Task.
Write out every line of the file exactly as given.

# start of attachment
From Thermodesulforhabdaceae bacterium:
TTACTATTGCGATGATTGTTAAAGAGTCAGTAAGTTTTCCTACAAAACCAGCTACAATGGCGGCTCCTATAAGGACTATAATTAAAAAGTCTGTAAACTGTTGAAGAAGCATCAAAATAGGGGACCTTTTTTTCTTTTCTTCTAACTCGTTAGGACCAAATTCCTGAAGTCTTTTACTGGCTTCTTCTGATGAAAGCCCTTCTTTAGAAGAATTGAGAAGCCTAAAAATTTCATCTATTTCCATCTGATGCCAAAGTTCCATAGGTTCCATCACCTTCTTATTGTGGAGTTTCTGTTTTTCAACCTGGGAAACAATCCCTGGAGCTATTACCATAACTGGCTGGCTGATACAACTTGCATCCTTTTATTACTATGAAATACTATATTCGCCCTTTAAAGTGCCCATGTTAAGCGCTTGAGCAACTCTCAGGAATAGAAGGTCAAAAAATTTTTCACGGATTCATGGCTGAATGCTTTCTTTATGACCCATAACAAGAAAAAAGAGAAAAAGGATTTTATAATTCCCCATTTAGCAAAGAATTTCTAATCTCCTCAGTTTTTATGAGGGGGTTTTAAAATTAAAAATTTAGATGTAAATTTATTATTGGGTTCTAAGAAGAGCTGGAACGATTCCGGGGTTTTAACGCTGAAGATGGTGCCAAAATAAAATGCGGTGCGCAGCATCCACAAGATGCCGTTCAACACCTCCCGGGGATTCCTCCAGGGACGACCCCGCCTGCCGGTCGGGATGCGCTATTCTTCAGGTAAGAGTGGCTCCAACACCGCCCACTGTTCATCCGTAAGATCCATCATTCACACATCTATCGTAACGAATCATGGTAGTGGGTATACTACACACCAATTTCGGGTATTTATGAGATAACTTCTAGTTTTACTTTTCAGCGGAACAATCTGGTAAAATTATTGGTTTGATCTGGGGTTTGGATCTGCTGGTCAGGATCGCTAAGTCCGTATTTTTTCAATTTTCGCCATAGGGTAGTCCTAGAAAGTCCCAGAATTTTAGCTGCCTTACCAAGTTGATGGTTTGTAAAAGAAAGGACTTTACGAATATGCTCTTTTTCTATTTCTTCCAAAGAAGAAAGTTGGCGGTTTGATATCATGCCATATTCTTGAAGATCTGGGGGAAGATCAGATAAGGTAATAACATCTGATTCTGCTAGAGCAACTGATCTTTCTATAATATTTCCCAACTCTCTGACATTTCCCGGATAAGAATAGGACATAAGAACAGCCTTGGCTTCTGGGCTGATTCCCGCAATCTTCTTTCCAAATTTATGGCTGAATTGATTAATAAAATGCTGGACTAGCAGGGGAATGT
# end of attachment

From Thermodesulforhabdaceae bacterium:
TTACTATTGCGATGATTGTTAAAGAGTCAGTAAGTTTTCCTACAAAACCAGCTACAATGGCGGCTCCTATAAGGACTATAATTAAAAAGTCTGTAAACTGTTGAAGAAGCATCAAAATAGGGGACCTTTTTTTCTTTTCTTCTAACTCGTTAGGACCAAATTCCTGAAGTCTTTTACTGGCTTCTTCTGATGAAAGCCCTTCTTTAGAAGAATTGAGAAGCCTAAAAATTTCATCTATTTCCATCTGATGCCAAAGTTCCATAGGTTCCATCACCTTCTTATTGTGGAGTTTCTGTTTTTCAACCTGGGAAACAATCCCTGGAGCTATTACCATAACTGGCTGGCTGATACAACTTGCATCCTTTTATTACTATGAAATACTATATTCGCCCTTTAAAGTGCCCATGTTAAGCGCTTGAGCAACTCTCAGGAATAGAAGGTCAAAAAATTTTTCACGGATTCATGGCTGAATGCTTTCTTTATGACCCATAACAAGAAAAAAGAGAAAAAGGATTTTATAATTCCCCATTTAGCAAAGAATTTCTAATCTCCTCAGTTTTTATGAGGGGGTTTTAAAATTAAAAATTTAGATGTAAATTTATTATTGGGTTCTAAGAAGAGCTGGAACGATTCCGGGGTTTTAACGCTGAAGATGGTGCCAAAATAAAATGCGGTGCGCAGCATCCACAAGATGCCGTTCAACACCTCCCGGGGATTCCTCCAGGGACGACCCCGCCTGCCGGTCGGGATGCGCTATTCTTCAGGTAAGAGTGGCTCCAACACCGCCCACTGTTCATCCGTAAGATCCATCATTCACACATCTATCGTAACGAATCATGGTAGTGGGTATACTACACACCAATTTCGGGTATTTATGAGATAACTTCTAGTTTTACTTTTCAGCGGAACAATCTGGTAAAATTATTGGTTTGATCTGGGGTTTGGATCTGCTGGTCAGGATCGCTAAGTCCGTATTTTTTCAATTTTCGCCATAGGGTAGTCCTAGAAAGTCCCAGAATTTTAGCTGCCTTACCAAGTTGATGGTTTGTAAAAGAAAGGACTTTACGAATATGCTCTTTTTCTATTTCTTCCAAAGAAGAAAGTTGGCGGTTTGATATCATGCCATATTCTTGAAGATCTGGGGGAAGATCAGATAAGGTAATAACATCTGATTCTGCTAGAGCAACTGATCTTTCTATAATATTTCCCAACTCTCTGACATTTCCCGGATAAGAATAGGACATAAGAACAGCCTTGGCTTCTGGGCTGATTCCCGCAATCTTCTTTCCAAATTTATGGCTGAATTGATTAATAAAATGCTGGACTAGCAGGGGAATGT